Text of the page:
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RIM's BlackBerry 10 takes a lot of faith

Former mobile giant is positioning its new platform as a comeback vehicle, but does it pack the features?

RIM shows off its virtual keyboard at BlackBerry World.
RIM shows off its virtual keyboard at BlackBerry World. Brian Bennett/CNET

Research In Motion's BlackBerry World confab has a familiar ring to it: an introduction of new platform that will represent a comeback for the company.

The challenge for RIM watchers is mustering up the energy to believe in the company. The BlackBerry 10 platform is strong. And QNX operating system may be the best mobile platform few use (unless you just love RIM's PlayBook tablet).

Don't get me wrong. I want to believe in RIM. I want to get excited. I hope RIM makes it. I really don't want a mobile duopoly with Apple's iOS and Android.

But if RIM's going to be that elusive No. 3 mobile platform -- Windows Phone doesn't seem to be stepping up to the plate yet -- I need something more to go on than a virtual keyboard.

As CNET's Maggie Reardon noted, RIM CEO Thorsten Heins was jazzed about the company's virtual keypad. RIM also handed out a developer handset to stoke the BlackBerry 10 platform and entice programmers to create apps.

Reardon wrote:

Heins was tight-lipped about specifics, but he hinted that the first devices will likely come with virtual keyboards instead of the physical QWERTY keypads that many loyal BlackBerry fans have come to know and love. He showed off the new virtual keypad and said that it sums up the purpose of BlackBerry 10, which is to make communicating easier and faster. And he said that includes making typing even faster and easier to use.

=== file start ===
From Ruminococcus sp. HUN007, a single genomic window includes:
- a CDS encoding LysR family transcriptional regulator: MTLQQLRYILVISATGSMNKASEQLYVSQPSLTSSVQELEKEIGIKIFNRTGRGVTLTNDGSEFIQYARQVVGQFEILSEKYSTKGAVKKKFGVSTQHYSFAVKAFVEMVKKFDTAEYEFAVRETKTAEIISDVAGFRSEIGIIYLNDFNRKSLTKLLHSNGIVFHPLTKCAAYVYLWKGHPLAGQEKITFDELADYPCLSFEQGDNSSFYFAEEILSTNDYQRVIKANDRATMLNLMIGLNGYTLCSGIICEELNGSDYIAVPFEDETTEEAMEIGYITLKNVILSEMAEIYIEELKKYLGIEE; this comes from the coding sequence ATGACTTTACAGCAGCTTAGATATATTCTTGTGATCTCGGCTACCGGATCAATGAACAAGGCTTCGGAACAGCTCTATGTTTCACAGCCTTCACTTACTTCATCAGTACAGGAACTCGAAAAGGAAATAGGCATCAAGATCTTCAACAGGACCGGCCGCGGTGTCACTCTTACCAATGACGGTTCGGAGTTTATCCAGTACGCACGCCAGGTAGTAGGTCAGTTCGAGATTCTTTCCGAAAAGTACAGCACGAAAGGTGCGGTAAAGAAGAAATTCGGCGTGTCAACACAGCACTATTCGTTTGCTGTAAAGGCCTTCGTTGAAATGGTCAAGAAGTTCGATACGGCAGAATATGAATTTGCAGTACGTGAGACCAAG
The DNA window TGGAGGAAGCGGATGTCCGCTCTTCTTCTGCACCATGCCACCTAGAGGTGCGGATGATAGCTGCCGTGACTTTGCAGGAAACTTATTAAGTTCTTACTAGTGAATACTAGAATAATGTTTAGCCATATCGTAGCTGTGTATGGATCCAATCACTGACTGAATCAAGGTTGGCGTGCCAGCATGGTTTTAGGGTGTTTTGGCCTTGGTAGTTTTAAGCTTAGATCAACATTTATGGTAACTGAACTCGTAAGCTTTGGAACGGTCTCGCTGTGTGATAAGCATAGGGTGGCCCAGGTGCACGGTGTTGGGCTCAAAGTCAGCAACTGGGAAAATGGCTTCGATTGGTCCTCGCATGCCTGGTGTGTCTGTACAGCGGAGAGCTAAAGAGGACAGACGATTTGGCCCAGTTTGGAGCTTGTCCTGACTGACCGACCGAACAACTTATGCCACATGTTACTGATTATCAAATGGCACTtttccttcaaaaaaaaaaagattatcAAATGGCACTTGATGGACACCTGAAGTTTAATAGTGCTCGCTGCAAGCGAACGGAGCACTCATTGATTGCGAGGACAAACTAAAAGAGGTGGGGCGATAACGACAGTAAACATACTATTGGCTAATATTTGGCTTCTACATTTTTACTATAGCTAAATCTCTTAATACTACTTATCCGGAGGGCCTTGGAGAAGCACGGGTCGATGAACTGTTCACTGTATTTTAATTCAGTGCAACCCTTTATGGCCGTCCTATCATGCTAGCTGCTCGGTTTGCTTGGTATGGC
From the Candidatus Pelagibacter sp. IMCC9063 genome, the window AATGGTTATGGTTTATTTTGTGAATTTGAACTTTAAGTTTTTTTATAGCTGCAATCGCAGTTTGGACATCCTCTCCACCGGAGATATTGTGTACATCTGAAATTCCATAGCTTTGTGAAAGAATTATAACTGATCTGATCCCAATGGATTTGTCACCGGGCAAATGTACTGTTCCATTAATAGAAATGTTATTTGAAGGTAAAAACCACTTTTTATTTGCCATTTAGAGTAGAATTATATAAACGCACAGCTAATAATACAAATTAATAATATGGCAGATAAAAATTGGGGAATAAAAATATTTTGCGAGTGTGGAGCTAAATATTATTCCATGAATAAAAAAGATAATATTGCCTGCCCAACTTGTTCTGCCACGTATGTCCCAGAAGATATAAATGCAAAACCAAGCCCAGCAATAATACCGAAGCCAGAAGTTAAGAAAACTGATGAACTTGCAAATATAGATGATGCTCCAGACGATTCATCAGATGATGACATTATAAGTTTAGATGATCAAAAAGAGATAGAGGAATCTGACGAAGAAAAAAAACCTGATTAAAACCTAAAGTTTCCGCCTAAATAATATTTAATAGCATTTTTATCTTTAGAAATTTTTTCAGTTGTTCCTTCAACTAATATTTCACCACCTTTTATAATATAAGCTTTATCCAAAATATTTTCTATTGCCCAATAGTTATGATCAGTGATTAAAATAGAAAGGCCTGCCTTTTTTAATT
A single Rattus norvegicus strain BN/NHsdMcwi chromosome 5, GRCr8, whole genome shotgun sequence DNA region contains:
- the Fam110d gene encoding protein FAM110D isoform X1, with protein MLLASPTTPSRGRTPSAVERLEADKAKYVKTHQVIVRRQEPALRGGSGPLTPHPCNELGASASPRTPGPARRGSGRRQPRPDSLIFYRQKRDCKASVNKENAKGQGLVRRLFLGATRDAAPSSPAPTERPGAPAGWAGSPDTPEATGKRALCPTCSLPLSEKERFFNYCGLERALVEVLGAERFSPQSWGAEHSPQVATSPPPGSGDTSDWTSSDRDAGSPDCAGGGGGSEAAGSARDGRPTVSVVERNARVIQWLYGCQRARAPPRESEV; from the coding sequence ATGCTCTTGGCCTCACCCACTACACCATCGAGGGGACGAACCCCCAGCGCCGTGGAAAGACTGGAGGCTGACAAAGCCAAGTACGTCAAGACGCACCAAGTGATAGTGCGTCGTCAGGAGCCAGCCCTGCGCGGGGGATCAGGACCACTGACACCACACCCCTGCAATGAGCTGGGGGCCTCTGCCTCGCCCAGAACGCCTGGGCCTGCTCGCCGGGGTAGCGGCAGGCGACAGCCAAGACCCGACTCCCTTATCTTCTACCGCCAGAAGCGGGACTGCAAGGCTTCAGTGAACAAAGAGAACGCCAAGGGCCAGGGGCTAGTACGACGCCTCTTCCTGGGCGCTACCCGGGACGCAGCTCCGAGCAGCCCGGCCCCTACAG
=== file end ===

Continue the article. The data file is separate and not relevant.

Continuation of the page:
Really? Better typing and an intelligent autocorrect is the best you can come up with?

Forgive the cynicism, but RIM has some hero platform or phone almost every spring that's supposed to restore the BlackBerry to its glory days.

To wit:

  • May 2012: RIM tells us the BlackBerry 10 platform has developers stoked. RIM launches the platform, but devices won't arrive to later.
  • May 2011: RIM rolls out BlackBerry Balance, a new Facebook App, video chat for the PlayBook and plans to manage multiple devices in the enterprise.
  • April 2010: RIM introduces a new BlackBerry Bold, Pearl 3G and a mobile voice system for Wi-Fi. The PlayBook launched in March.
  • April 2009: Storm rolls out globally with its clickable touchscreen. RIM touts partnership with SAP. BlackBerry App World launches.
  • October 2008: RIM's Storm launches on Verizon Wireless. The Storm was RIM's iPhone killer at the time.

We know how most of those efforts turned out.

RIM's biggest challenge is not only keeping its base enthusiastic, but getting other developers wound up. RIM will support Android apps, but it's fuzzy whether BlackBerry 10 will be locked and loaded with software.

If RIM can't rally developers, it will have another PlayBook on its hands. A tablet with a nice OS that can only do a handful of things.

Hopefully, RIM can make me a believer. But I need something more than a virtual keyboard.